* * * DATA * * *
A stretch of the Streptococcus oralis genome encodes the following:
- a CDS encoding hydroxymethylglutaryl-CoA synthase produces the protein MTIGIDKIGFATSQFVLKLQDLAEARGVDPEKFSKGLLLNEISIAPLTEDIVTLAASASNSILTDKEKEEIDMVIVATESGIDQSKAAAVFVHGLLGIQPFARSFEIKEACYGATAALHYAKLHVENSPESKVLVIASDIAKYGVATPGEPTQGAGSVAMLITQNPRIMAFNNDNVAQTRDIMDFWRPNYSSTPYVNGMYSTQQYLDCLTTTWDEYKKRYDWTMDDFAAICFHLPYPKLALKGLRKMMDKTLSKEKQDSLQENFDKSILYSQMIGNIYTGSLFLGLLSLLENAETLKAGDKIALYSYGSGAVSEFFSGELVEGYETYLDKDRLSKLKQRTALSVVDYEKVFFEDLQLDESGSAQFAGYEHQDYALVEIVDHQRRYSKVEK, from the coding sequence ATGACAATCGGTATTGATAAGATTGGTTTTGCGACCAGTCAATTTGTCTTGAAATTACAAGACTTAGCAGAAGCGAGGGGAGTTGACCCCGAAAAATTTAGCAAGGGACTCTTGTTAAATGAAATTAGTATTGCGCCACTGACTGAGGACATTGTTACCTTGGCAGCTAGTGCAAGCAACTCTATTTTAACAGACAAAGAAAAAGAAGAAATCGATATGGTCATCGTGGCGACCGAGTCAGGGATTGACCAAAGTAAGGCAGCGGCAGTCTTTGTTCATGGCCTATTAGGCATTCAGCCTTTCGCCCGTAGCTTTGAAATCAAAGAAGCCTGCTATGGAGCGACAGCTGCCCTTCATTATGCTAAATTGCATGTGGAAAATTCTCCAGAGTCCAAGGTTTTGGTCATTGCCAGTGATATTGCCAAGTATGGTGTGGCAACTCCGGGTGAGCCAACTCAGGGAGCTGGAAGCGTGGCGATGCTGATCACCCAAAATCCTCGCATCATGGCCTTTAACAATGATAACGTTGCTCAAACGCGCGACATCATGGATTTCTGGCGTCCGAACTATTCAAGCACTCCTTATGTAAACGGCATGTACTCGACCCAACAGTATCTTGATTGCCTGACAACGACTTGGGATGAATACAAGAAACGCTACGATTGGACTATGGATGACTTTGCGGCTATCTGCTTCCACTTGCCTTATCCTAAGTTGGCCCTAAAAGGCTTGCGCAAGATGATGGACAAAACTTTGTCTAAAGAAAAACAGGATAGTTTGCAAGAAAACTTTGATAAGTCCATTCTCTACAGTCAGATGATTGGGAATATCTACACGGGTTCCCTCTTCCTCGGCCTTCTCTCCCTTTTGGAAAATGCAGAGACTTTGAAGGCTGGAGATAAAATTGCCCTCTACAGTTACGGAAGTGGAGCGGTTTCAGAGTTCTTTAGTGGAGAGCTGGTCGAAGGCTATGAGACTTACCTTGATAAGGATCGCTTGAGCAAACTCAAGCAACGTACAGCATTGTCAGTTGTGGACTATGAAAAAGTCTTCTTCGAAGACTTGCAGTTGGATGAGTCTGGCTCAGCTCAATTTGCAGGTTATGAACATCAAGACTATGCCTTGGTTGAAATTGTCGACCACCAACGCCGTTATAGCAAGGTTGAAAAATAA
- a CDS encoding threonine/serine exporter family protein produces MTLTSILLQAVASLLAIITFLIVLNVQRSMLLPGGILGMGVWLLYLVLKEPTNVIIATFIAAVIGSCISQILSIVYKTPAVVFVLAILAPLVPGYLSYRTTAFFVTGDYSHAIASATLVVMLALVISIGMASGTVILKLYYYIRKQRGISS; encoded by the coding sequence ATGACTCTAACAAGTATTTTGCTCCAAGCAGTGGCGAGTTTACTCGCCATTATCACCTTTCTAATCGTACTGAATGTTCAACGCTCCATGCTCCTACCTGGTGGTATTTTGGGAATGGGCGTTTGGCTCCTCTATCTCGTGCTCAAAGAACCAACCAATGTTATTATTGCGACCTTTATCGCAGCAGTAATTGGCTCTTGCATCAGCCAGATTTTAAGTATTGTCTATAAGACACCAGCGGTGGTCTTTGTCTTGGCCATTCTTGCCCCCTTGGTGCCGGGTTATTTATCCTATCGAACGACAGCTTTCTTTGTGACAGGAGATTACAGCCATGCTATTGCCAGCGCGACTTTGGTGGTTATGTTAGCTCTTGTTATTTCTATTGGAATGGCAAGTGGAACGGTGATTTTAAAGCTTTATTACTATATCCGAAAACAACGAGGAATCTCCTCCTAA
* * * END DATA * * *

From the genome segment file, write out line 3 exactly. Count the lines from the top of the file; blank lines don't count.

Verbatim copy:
- a CDS encoding threonine/serine exporter family protein produces MTLTSILLQAVASLLAIITFLIVLNVQRSMLLPGGILGMGVWLLYLVLKEPTNVIIATFIAAVIGSCISQILSIVYKTPAVVFVLAILAPLVPGYLSYRTTAFFVTGDYSHAIASATLVVMLALVISIGMASGTVILKLYYYIRKQRGISS; encoded by the coding sequence ATGACTCTAACAAGTATTTTGCTCCAAGCAGTGGCGAGTTTACTCGCCATTATCACCTTTCTAATCGTACTGAATGTTCAACGCTCCATGCTCCTACCTGGTGGTATTTTGGGAATGGGCGTTTGGCTCCTCTATCTCGTGCTCAAAGAACCAACCAATGTTATTATTGCGACCTTTATCGCAGCAGTAATTGGCTCTTGCATCAGCCAGATTTTAAGTATTGTCTATAAGACACCAGCGGTGGTCTTTGTCTTGGCCATTCTTGCCCCCTTGGTGCCGGGTTATTTATCCTATCGAACGACAGCTTTCTTTGTGACAGGAGATTACAGCCATGCTATTGCCAGCGCGACTTTGGTGGTTATGTTAGCTCTTGTTATTTCTATTGGAATGGCAAGTGGAACGGTGATTTTAAAGCTTTATTACTATATCCGAAAACAACGAGGAATCTCCTCCTAA